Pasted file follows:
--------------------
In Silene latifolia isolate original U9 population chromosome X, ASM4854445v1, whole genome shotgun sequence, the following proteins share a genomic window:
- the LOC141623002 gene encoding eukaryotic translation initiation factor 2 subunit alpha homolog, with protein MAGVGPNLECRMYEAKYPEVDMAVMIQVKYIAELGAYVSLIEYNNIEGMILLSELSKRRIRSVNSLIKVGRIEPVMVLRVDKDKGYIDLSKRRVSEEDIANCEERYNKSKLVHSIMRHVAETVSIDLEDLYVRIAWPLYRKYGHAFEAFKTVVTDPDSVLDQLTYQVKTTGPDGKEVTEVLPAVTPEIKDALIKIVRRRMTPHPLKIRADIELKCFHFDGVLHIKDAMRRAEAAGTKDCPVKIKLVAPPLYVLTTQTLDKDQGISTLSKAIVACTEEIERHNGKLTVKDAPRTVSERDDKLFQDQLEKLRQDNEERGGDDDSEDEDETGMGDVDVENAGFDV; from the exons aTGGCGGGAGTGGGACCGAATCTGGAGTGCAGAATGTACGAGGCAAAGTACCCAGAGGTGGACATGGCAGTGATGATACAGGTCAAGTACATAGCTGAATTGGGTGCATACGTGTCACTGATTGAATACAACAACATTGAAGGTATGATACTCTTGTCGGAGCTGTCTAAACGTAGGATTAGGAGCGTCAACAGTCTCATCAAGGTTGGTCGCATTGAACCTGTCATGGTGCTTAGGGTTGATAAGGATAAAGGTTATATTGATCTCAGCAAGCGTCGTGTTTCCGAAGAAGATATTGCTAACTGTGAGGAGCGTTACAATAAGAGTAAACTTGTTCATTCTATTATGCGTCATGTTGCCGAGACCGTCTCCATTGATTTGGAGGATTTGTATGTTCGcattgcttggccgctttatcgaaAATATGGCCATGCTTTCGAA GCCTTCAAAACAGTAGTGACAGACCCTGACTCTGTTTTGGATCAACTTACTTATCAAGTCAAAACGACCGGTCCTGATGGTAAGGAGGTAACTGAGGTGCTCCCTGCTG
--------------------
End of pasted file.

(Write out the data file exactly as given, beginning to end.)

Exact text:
In Silene latifolia isolate original U9 population chromosome X, ASM4854445v1, whole genome shotgun sequence, the following proteins share a genomic window:
- the LOC141623002 gene encoding eukaryotic translation initiation factor 2 subunit alpha homolog, with protein MAGVGPNLECRMYEAKYPEVDMAVMIQVKYIAELGAYVSLIEYNNIEGMILLSELSKRRIRSVNSLIKVGRIEPVMVLRVDKDKGYIDLSKRRVSEEDIANCEERYNKSKLVHSIMRHVAETVSIDLEDLYVRIAWPLYRKYGHAFEAFKTVVTDPDSVLDQLTYQVKTTGPDGKEVTEVLPAVTPEIKDALIKIVRRRMTPHPLKIRADIELKCFHFDGVLHIKDAMRRAEAAGTKDCPVKIKLVAPPLYVLTTQTLDKDQGISTLSKAIVACTEEIERHNGKLTVKDAPRTVSERDDKLFQDQLEKLRQDNEERGGDDDSEDEDETGMGDVDVENAGFDV; from the exons aTGGCGGGAGTGGGACCGAATCTGGAGTGCAGAATGTACGAGGCAAAGTACCCAGAGGTGGACATGGCAGTGATGATACAGGTCAAGTACATAGCTGAATTGGGTGCATACGTGTCACTGATTGAATACAACAACATTGAAGGTATGATACTCTTGTCGGAGCTGTCTAAACGTAGGATTAGGAGCGTCAACAGTCTCATCAAGGTTGGTCGCATTGAACCTGTCATGGTGCTTAGGGTTGATAAGGATAAAGGTTATATTGATCTCAGCAAGCGTCGTGTTTCCGAAGAAGATATTGCTAACTGTGAGGAGCGTTACAATAAGAGTAAACTTGTTCATTCTATTATGCGTCATGTTGCCGAGACCGTCTCCATTGATTTGGAGGATTTGTATGTTCGcattgcttggccgctttatcgaaAATATGGCCATGCTTTCGAA GCCTTCAAAACAGTAGTGACAGACCCTGACTCTGTTTTGGATCAACTTACTTATCAAGTCAAAACGACCGGTCCTGATGGTAAGGAGGTAACTGAGGTGCTCCCTGCTG